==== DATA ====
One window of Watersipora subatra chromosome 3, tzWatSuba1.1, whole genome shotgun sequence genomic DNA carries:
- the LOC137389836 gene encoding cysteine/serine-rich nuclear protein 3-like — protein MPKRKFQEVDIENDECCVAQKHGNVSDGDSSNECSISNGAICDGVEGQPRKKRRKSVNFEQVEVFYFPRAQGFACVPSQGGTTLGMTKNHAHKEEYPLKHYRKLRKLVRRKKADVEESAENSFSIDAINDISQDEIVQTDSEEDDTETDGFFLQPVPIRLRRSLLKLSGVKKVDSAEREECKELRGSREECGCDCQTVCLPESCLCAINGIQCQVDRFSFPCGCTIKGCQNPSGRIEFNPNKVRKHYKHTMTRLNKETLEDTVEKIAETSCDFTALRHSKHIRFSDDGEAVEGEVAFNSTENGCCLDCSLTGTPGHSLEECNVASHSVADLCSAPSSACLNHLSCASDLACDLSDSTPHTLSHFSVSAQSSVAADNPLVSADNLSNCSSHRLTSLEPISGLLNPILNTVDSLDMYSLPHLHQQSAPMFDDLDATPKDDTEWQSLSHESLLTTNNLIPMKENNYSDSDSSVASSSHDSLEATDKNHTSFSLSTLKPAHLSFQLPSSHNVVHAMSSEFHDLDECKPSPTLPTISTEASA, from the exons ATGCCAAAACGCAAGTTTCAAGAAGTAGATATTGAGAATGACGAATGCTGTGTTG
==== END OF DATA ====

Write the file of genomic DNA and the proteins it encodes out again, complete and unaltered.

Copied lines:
One window of Watersipora subatra chromosome 3, tzWatSuba1.1, whole genome shotgun sequence genomic DNA carries:
- the LOC137389836 gene encoding cysteine/serine-rich nuclear protein 3-like — protein MPKRKFQEVDIENDECCVAQKHGNVSDGDSSNECSISNGAICDGVEGQPRKKRRKSVNFEQVEVFYFPRAQGFACVPSQGGTTLGMTKNHAHKEEYPLKHYRKLRKLVRRKKADVEESAENSFSIDAINDISQDEIVQTDSEEDDTETDGFFLQPVPIRLRRSLLKLSGVKKVDSAEREECKELRGSREECGCDCQTVCLPESCLCAINGIQCQVDRFSFPCGCTIKGCQNPSGRIEFNPNKVRKHYKHTMTRLNKETLEDTVEKIAETSCDFTALRHSKHIRFSDDGEAVEGEVAFNSTENGCCLDCSLTGTPGHSLEECNVASHSVADLCSAPSSACLNHLSCASDLACDLSDSTPHTLSHFSVSAQSSVAADNPLVSADNLSNCSSHRLTSLEPISGLLNPILNTVDSLDMYSLPHLHQQSAPMFDDLDATPKDDTEWQSLSHESLLTTNNLIPMKENNYSDSDSSVASSSHDSLEATDKNHTSFSLSTLKPAHLSFQLPSSHNVVHAMSSEFHDLDECKPSPTLPTISTEASA, from the exons ATGCCAAAACGCAAGTTTCAAGAAGTAGATATTGAGAATGACGAATGCTGTGTTG